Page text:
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A series on draft strategies for 2020 fantasy football drafts, this article focuses on zero RB.

Zero RB is a fantasy football draft strategy whereby the owner doesn't draft a running back (RB) until the 4th or 5th rounds of their fantasy draft. Zero RB is one of the riskier strategies to build a team around in 2020. The quality depth at WR this year, with more offenses moving to 3 WR sets as their base offense, leads to solid starting WRs in the 6th-9th rounds in most drafts. Also, with teams utilizing multiple running backs rather than just one workhorse back, finding consistent scoring RBs is harder than ever.

There are a few conditions that should be considered when building a team around a Zero RB draft strategy:

  • Picking in the mid-late 1st round.
    • Picking in the top half of the 1st round (Picks 1-5) would not be a wise spot to employ the Zero RB Strategy. The sacrifice you would be making in value by not taking one of the top 4 or 5 RBs could be catastrophic to your chances of building a winning roster. You would be drafting a WR that would most likely be able to be acquired at a later pick in the first round.
  • League Scoring Settings (No additional settings that would make RBs more valuable)
    • Most leagues run a scoring system that closely mimics the industry standard, but there are plenty of leagues that award bonuses to make different positions more valuable (1.5 PPR for tight ends, bonus points on long touchdown runs or chunk runs). Using a Zero RB strategy in a league that puts a premium on RB scoring could be setting your team up for failure before the first game is even played. Make sure you are checking your league's settings when developing your draft strategy.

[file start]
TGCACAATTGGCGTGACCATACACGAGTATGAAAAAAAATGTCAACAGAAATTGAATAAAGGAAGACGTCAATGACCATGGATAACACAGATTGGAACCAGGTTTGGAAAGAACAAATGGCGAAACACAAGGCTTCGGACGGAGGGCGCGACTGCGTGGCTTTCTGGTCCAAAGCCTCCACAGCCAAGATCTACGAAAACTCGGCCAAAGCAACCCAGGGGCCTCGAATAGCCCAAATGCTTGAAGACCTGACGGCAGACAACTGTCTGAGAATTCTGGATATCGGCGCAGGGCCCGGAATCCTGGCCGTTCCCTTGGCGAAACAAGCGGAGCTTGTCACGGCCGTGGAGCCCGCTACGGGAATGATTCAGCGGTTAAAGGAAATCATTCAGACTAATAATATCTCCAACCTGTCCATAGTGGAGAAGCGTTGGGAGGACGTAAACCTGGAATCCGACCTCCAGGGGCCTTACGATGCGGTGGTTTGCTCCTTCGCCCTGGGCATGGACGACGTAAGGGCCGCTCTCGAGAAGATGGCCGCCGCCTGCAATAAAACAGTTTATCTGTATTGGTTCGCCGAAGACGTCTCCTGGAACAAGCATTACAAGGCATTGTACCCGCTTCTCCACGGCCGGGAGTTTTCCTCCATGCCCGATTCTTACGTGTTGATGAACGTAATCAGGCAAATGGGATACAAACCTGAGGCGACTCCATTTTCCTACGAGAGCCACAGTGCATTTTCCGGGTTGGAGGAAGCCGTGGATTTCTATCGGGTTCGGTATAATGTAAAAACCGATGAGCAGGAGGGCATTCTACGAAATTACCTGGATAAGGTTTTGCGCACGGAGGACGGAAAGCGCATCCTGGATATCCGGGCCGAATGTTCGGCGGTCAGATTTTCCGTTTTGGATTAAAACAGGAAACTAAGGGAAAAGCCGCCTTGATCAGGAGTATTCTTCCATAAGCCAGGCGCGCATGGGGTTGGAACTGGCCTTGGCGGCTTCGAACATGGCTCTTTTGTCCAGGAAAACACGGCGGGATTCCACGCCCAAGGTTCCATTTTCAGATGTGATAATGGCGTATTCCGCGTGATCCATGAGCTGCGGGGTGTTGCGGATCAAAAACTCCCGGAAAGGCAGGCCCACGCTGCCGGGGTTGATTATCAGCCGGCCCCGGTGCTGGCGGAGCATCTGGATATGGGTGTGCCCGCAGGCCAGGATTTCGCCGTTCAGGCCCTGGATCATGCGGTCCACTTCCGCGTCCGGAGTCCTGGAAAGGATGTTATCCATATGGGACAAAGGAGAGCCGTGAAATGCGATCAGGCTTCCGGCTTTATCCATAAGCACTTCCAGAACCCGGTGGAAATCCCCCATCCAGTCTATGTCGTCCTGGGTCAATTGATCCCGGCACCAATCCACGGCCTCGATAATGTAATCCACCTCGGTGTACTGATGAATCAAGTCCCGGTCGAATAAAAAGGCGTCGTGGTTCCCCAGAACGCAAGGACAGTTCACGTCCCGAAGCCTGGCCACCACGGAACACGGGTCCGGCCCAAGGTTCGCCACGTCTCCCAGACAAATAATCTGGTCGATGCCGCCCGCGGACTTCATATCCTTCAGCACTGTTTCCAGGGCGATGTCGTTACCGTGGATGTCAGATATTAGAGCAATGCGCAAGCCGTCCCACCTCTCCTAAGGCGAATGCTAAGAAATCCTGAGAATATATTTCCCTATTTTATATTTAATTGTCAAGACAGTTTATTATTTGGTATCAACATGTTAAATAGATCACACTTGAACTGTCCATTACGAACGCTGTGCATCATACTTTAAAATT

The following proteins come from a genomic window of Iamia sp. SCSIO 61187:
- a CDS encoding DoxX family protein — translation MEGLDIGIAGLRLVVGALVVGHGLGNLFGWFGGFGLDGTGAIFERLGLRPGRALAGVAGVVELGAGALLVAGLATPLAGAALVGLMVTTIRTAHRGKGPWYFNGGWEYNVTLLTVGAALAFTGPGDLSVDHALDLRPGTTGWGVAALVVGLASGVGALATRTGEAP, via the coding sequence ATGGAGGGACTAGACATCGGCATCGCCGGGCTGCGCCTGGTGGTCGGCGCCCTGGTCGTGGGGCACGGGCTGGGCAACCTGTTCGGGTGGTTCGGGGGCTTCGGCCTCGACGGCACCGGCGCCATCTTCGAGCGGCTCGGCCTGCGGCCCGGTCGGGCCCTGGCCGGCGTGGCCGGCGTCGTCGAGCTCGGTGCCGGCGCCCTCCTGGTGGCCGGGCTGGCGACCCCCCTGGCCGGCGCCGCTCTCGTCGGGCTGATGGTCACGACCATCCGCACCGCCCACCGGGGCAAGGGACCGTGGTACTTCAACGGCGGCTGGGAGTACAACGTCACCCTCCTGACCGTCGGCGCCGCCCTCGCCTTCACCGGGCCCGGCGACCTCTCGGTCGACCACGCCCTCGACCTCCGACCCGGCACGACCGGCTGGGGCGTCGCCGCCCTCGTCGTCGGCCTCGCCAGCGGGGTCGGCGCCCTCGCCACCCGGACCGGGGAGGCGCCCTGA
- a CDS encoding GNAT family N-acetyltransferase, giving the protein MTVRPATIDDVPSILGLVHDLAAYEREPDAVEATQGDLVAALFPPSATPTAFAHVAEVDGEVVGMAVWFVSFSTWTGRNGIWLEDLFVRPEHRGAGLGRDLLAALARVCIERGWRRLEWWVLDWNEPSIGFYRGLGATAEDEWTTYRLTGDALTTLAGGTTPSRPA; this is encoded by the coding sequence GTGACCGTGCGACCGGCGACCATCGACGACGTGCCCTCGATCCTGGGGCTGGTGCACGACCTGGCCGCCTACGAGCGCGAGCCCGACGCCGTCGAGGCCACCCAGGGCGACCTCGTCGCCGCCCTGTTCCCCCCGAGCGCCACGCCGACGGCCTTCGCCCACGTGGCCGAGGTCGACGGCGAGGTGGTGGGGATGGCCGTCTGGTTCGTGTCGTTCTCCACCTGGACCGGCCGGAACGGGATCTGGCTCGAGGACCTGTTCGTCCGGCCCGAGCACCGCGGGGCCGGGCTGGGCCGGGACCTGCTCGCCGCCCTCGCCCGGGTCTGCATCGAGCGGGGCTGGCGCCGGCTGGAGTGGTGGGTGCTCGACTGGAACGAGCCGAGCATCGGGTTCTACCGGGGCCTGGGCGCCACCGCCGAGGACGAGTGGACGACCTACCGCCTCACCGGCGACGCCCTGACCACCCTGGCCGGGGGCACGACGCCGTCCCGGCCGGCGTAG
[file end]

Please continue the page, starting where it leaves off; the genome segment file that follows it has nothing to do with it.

• PPR vs Non PPR
    • PPR (Points Per Reception) adds a different dynamic to fantasy football. There is immense value in running backs who can run AND act as a viable pass catcher out of the back field. You are not only getting points for the yards gained, but also points for the actual reception. This would make running backs, who may not get a ton of rushing chances but who catch a lot of passes out of the backfield, more valuable. By not taking advantage of that value early on in drafts, you could be missing on value by actively avoiding taking a RB early.

Your plan would be to target elite QB and TE players, as well as 1 top 5 WR from the draft board. While other teams are adding WRs in the later rounds, your goal is to draft players that may not have a direct path to starting jobs or who have immense talent but are playing second fiddle to a veteran RB. You're basically looking for Boom/Bust players and hoping that 1 or 2 end up being a top 25 scorer at RB.

Players you should be targeting each round are broken down in the table below, utilizing the Zero RB strategy while picking mid-late in the 1st round:

QBWRTE
Round 1Michael Thomas
DeAndre Hopkins
Davante Adams
Tyreek Hill
Julio Jones

Round 2Lamar Jackson
Patrick Mahomes
Chris Godwin
Amari Cooper
Mike Evans
Kenny Golladay

Travis Kelce
Round 3Deshaun WatsonAdam Thielen
Cooper Kupp
TY Hilton

George Kittle
Round 4DK Metcalf
AJ Brown
Calvin Ridley
DJ Chark Jr.

Mark Andrews

*The table is divided into 4 rounds, with players to target in each round split by position, obviously leaving RB out since we are planning on not taking a RB in the 1st four rounds.

Remember to be flexible, if Patrick Mahomes and Lamar Jackson are taken by the time you pick in the 2nd round, maybe think about adding a second WR or going with Travis Kelce. You can always nab Deshaun Watson at the back half of round 3 if Jackson and Mahomes go earlier than expected. If both Kittle and Kelce are taken by the time you get to Round 4, Mark Andrews is an excellent consolation prize.

The goal is to come out of Round 4 with a Top 3 QB, Top 3 TE and 2 Top 15 WRs.

This week, the league's greatest quarterbacks had a chance to battle it out: Tom Brady took on Aaron Rodgers in a surprise blowout win, while MVP candidate Josh Allen lost to Super Bowl MVP Patrick Mahomes.

The lesson to be learned here is don't count those MVP votes before Week 6 (and never, never slander Tom Brady before a big game).

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